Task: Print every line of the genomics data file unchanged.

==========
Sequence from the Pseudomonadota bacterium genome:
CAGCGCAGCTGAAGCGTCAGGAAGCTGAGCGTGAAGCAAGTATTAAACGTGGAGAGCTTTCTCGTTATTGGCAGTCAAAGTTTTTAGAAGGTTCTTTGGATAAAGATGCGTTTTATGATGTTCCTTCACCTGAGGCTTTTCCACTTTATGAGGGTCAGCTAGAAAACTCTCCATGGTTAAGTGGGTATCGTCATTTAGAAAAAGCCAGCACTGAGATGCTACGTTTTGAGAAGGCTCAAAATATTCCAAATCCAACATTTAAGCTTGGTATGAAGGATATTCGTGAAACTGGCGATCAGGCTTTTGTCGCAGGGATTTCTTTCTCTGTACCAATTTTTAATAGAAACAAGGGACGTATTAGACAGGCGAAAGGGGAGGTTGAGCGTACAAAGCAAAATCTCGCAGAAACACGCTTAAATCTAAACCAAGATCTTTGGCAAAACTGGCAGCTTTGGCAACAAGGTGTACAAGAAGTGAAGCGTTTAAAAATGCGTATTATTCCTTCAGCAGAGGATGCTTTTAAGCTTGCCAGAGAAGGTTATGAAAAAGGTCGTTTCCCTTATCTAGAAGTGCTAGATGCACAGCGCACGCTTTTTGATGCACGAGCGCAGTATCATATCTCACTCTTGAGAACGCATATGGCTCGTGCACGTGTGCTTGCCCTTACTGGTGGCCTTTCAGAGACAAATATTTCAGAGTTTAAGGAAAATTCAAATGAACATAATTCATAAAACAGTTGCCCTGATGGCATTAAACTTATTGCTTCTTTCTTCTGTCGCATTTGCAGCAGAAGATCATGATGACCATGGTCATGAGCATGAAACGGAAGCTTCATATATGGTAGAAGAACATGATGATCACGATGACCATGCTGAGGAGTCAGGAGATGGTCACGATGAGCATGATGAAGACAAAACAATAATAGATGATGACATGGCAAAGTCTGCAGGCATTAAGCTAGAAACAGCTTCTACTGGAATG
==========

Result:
Sequence from the Pseudomonadota bacterium genome:
CAGCGCAGCTGAAGCGTCAGGAAGCTGAGCGTGAAGCAAGTATTAAACGTGGAGAGCTTTCTCGTTATTGGCAGTCAAAGTTTTTAGAAGGTTCTTTGGATAAAGATGCGTTTTATGATGTTCCTTCACCTGAGGCTTTTCCACTTTATGAGGGTCAGCTAGAAAACTCTCCATGGTTAAGTGGGTATCGTCATTTAGAAAAAGCCAGCACTGAGATGCTACGTTTTGAGAAGGCTCAAAATATTCCAAATCCAACATTTAAGCTTGGTATGAAGGATATTCGTGAAACTGGCGATCAGGCTTTTGTCGCAGGGATTTCTTTCTCTGTACCAATTTTTAATAGAAACAAGGGACGTATTAGACAGGCGAAAGGGGAGGTTGAGCGTACAAAGCAAAATCTCGCAGAAACACGCTTAAATCTAAACCAAGATCTTTGGCAAAACTGGCAGCTTTGGCAACAAGGTGTACAAGAAGTGAAGCGTTTAAAAATGCGTATTATTCCTTCAGCAGAGGATGCTTTTAAGCTTGCCAGAGAAGGTTATGAAAAAGGTCGTTTCCCTTATCTAGAAGTGCTAGATGCACAGCGCACGCTTTTTGATGCACGAGCGCAGTATCATATCTCACTCTTGAGAACGCATATGGCTCGTGCACGTGTGCTTGCCCTTACTGGTGGCCTTTCAGAGACAAATATTTCAGAGTTTAAGGAAAATTCAAATGAACATAATTCATAAAACAGTTGCCCTGATGGCATTAAACTTATTGCTTCTTTCTTCTGTCGCATTTGCAGCAGAAGATCATGATGACCATGGTCATGAGCATGAAACGGAAGCTTCATATATGGTAGAAGAACATGATGATCACGATGACCATGCTGAGGAGTCAGGAGATGGTCACGATGAGCATGATGAAGACAAAACAATAATAGATGATGACATGGCAAAGTCTGCAGGCATTAAGCTAGAAACAGCTTCTACTGGAATG